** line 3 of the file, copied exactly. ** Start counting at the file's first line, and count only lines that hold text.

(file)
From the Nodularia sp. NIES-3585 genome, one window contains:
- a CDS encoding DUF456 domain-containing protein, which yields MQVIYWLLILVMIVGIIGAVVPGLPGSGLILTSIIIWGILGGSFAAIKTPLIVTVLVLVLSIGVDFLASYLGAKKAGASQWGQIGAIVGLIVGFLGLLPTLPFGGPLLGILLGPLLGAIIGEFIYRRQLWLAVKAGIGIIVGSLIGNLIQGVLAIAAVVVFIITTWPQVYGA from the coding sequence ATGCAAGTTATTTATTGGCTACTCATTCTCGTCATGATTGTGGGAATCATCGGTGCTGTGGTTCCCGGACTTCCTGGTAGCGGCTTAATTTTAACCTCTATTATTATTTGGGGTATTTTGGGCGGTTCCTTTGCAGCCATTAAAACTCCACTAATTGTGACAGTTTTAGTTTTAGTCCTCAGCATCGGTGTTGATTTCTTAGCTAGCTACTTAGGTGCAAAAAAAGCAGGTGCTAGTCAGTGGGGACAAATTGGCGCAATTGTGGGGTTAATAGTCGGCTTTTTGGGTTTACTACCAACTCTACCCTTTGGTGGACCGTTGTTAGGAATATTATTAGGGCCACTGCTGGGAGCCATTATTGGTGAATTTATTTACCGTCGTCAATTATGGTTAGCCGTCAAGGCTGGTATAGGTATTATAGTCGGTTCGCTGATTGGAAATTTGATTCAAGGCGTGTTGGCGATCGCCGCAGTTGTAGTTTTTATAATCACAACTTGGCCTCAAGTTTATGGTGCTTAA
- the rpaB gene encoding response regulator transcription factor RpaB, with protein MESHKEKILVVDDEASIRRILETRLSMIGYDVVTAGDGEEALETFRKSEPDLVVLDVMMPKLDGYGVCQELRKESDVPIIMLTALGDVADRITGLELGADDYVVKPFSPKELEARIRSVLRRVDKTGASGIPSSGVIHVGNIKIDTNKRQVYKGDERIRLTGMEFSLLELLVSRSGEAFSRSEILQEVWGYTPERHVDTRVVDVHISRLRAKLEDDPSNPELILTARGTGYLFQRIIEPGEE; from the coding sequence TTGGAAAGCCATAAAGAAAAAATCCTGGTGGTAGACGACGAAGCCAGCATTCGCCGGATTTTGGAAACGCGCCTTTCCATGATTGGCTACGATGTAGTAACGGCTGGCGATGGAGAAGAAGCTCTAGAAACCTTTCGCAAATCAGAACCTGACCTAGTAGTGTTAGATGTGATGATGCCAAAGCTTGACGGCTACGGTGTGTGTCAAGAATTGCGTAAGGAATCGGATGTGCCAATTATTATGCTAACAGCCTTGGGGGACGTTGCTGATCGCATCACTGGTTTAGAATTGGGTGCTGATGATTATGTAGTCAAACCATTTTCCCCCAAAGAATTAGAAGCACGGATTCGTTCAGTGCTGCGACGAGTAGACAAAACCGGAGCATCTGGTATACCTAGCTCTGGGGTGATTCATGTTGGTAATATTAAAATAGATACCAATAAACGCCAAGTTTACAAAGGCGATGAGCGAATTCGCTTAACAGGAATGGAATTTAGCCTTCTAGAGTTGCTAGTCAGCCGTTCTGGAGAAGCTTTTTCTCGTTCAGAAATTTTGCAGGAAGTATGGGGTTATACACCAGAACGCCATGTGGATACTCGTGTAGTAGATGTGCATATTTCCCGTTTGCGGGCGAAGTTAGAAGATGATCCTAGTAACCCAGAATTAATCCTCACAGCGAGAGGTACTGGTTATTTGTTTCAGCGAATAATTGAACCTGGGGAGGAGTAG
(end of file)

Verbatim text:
- the rpaB gene encoding response regulator transcription factor RpaB, with protein MESHKEKILVVDDEASIRRILETRLSMIGYDVVTAGDGEEALETFRKSEPDLVVLDVMMPKLDGYGVCQELRKESDVPIIMLTALGDVADRITGLELGADDYVVKPFSPKELEARIRSVLRRVDKTGASGIPSSGVIHVGNIKIDTNKRQVYKGDERIRLTGMEFSLLELLVSRSGEAFSRSEILQEVWGYTPERHVDTRVVDVHISRLRAKLEDDPSNPELILTARGTGYLFQRIIEPGEE; from the coding sequence TTGGAAAGCCATAAAGAAAAAATCCTGGTGGTAGACGACGAAGCCAGCATTCGCCGGATTTTGGAAACGCGCCTTTCCATGATTGGCTACGATGTAGTAACGGCTGGCGATGGAGAAGAAGCTCTAGAAACCTTTCGCAAATCAGAACCTGACCTAGTAGTGTTAGATGTGATGATGCCAAAGCTTGACGGCTACGGTGTGTGTCAAGAATTGCGTAAGGAATCGGATGTGCCAATTATTATGCTAACAGCCTTGGGGGACGTTGCTGATCGCATCACTGGTTTAGAATTGGGTGCTGATGATTATGTAGTCAAACCATTTTCCCCCAAAGAATTAGAAGCACGGATTCGTTCAGTGCTGCGACGAGTAGACAAAACCGGAGCATCTGGTATACCTAGCTCTGGGGTGATTCATGTTGGTAATATTAAAATAGATACCAATAAACGCCAAGTTTACAAAGGCGATGAGCGAATTCGCTTAACAGGAATGGAATTTAGCCTTCTAGAGTTGCTAGTCAGCCGTTCTGGAGAAGCTTTTTCTCGTTCAGAAATTTTGCAGGAAGTATGGGGTTATACACCAGAACGCCATGTGGATACTCGTGTAGTAGATGTGCATATTTCCCGTTTGCGGGCGAAGTTAGAAGATGATCCTAGTAACCCAGAATTAATCCTCACAGCGAGAGGTACTGGTTATTTGTTTCAGCGAATAATTGAACCTGGGGAGGAGTAG